Right now, the world is seeing a threat sweep through in a manner largely unknown in our age and it seems timely to reflect on the parallels with our aquatic pets, especially as many of us will be spending a bit more time with them! Of course, I hope you are blessed with good health and plenty of toilet paper and that my ramblings serve to provide some distraction.
In the aquatic trade there’s a number of viral issues that we’ve grown accustomed to dealing with, these are mostly very specific and pose no threat to humans of course. Let’s start with a couple of the most well established ones...
Lymphocystis is the cauliflower growths seen in tropical fish, both freshwater and marine. It used to be commonly seen in the dye-injected Glass perch we discussed previously, as typically they would share dirty needles in a way seen only in soap opera drug addicts. You’ll still see it occasionally in batches of newly imported fishes and the cure is simply to reduce stress and boost the immune system to let things take care of themselves. It’s not usually life threatening but merely unsightly, so good water quality combined with stress reduction and a diet that fortifies the immune system are the keys to its cure.
Carp pox (Cyprinid Herpesvirus 1 or CyHV-1) is a herpes virus that gives affected fishes (usually koi) the appearance of waxy lumps, normally white in colour. Typically these appear when affected fishes are exposed to environmental changes such as temperature fluctuations, therefore they’re more commonly seen in the colder months, as this is very much a pond fish malady. Carp pox is another virus that’s largely benign and typically fish that are carriers will only show symptoms for a limited period each year before the warmth of spring gets their immune systems into gear.
Both these viruses are commonly seen and can be alarming but usually disappear with little intervention from us, aside from good husbandry.
There are others that are far more harmful and if you’re feeling the wrath of Covid-19, you may feel a bit better knowing you’re not as badly off as some other poor creatures.
I remember decades ago causing chaos in my community tank by adding a pair of Dwarf gouramis (Trichogaster lalius). The male ferociously claimed a corner of the aquarium and proceeded to tear at the plants to make a nest while he courted the chunky female. They were colourful, hardy and cheap enough that I could afford them on my pocket money. Over the last twenty years, these hardy staples have become a tricky fish to source, as many of them now suffer with Dwarf gourami iridovirus (DGIV) that is species-specific and incurable. This widespread disease hit the big breeders first, so cheaper producers had the worst fish and I vividly recall a conversation with a customer who told me emphatically that they’d rather buy the cheap but doomed fishes (!) when challenged to defend a difference in price. This species is fairly short-lived anyway but this may be linked to a distribution which lies in areas that experience cooler winters and sees them burn out when deprived of a slightly cooler seasonal rest. Certainly, the wild Indian imports I’ve worked with tend to come in small and silvery before coming into breeding condition - perhaps an area where some experimentation is needed. Either way, the lesson is to buy this species with care and perhaps consider alternatives such as the Honey gourami (Trichogaster chuna).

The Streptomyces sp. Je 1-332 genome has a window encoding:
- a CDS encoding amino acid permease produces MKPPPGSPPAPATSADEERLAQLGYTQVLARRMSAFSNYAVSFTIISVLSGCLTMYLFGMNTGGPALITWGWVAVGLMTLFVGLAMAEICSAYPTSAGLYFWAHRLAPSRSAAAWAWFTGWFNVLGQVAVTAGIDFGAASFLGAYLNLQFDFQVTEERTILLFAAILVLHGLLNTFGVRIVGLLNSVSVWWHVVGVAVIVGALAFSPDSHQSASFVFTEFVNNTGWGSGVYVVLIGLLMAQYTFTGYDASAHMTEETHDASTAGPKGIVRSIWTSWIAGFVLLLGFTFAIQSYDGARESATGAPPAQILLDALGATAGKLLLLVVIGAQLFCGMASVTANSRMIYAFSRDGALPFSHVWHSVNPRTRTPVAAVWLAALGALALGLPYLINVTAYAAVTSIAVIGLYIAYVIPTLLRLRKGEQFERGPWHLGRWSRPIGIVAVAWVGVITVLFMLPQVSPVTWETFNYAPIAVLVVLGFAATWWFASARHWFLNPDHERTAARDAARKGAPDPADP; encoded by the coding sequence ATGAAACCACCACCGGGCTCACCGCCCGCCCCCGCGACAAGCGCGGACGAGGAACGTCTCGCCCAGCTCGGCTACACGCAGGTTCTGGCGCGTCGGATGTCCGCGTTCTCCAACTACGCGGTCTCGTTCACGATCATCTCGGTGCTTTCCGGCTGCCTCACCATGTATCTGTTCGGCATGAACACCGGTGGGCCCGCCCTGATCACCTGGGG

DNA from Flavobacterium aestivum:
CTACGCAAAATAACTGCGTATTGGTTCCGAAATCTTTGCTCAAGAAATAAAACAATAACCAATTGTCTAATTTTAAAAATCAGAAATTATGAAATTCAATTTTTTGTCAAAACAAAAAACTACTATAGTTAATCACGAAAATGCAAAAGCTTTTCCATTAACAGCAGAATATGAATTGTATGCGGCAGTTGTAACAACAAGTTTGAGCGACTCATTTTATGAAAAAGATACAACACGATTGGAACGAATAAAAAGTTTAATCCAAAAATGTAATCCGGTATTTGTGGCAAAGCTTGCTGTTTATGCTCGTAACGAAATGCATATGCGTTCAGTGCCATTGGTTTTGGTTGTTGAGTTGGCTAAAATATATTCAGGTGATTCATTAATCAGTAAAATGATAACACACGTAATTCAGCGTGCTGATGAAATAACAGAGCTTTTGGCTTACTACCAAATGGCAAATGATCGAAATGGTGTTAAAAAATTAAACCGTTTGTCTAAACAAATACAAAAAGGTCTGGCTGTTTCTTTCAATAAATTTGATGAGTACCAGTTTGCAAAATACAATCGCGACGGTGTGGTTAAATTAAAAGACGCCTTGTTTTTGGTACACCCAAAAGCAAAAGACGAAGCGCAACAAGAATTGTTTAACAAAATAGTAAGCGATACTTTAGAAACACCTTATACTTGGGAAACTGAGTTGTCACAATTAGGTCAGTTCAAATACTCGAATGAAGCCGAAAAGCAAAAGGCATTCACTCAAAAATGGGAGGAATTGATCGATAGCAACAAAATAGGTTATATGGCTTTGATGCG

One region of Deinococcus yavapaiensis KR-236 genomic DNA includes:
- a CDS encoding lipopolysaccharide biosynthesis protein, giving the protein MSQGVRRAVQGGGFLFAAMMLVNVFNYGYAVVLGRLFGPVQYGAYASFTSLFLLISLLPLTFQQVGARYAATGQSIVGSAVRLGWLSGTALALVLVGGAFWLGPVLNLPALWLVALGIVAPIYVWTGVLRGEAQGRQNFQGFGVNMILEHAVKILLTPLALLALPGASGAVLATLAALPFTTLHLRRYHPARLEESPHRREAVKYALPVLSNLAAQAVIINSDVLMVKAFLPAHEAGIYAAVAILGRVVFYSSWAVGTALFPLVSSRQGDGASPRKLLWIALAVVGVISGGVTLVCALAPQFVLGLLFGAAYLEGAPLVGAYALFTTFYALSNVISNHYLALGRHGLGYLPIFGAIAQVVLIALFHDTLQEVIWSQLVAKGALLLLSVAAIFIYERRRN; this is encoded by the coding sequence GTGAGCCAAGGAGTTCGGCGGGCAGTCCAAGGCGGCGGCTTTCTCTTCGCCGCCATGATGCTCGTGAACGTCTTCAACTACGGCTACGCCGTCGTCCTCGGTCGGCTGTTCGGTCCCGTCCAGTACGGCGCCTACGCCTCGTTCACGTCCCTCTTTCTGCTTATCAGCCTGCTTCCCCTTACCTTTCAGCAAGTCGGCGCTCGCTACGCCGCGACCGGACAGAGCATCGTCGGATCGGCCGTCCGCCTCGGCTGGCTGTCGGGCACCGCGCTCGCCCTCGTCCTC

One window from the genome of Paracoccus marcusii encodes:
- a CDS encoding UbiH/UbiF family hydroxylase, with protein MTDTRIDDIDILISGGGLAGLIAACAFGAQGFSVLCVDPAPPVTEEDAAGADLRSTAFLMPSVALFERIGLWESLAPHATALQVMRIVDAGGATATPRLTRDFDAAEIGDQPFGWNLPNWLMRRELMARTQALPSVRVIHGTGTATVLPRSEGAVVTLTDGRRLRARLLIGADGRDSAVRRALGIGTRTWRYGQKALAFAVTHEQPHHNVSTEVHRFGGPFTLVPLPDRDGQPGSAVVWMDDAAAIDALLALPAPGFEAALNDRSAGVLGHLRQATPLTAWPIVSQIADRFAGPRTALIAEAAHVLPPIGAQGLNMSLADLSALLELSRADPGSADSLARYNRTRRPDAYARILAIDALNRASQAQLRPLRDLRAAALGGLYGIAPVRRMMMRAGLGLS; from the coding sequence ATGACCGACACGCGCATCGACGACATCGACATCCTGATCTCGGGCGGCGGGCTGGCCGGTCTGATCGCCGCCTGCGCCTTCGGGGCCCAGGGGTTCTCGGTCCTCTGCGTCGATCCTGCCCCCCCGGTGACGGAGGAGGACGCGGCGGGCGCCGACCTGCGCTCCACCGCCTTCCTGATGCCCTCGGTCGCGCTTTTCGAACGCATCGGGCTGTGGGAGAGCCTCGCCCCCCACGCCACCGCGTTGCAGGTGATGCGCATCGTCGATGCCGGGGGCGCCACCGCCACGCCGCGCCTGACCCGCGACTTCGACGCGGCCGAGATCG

The other viruses also target a single species but this time a very significant one - Koi (Cyprinus carpio). These are the reason why we can no longer accept fishes from customers’ ponds as biosecurity is key to ensuring continued safety.
Koi herpesvirus or KHV (Cyprinid herpesvirus 3 or CyHV-3) is a notifiable disease like foot & mouth, with a mortality rate of up to 100%. Unlike the very innocent Carp pox, KHV becomes active at higher trigger temperatures and so infected fish are undetectable at cooler temperatures, with sudden mortalities occurring when temperatures climb into the high teens. All the carp coming into our stores are now screened for KHV and as with the gouramis, many sources are now unsafe to buy from, leading to the disappearance of the cheaper mass-produced koi that used to be the starting point for many pond keepers.
As if KHV wasn’t nightmarish enough, a second disease - SVC (Spring viraemia of carp) is a relative of rabies which is, as the name implies, a disease that becomes active in the cooler conditions of spring at temperatures of around 8c and above. Unlike KHV, SVC has been found to occur in a range of species and much work has been done to attempt to make the UK free of this disease.
So, there’s an insight into some of the viral issues we’ve been handling quietly in the background for years. Who knows what the future brings but certainly this group of pathogens have never been more high profile. They’re just one of many things that have a great deal to do with the price of fish, to paraphrase an old saying.
For now, I wish you good health and biosecurity until next time when I’ll probably be back on the warpath about something or other...
Old favourites tend to be in the hobby for a long time with good reason, usually, it’s because they combine a lot of desirable traits. The metallic form of the Gold barb (Barbodes semifasciolatus) makes an excellent aquarium fish suitable for both tropical and temperate (unheated) setups. These young fishes at our Pyle store are a perfect beginner’s choice.
It’s that time of year when the heating goes back on, and this is something that many of us have in common with our pets. To ensure they remain healthy, it’s important to know that your aquarium heater is working properly and is set to the right temperature for the fishes you keep.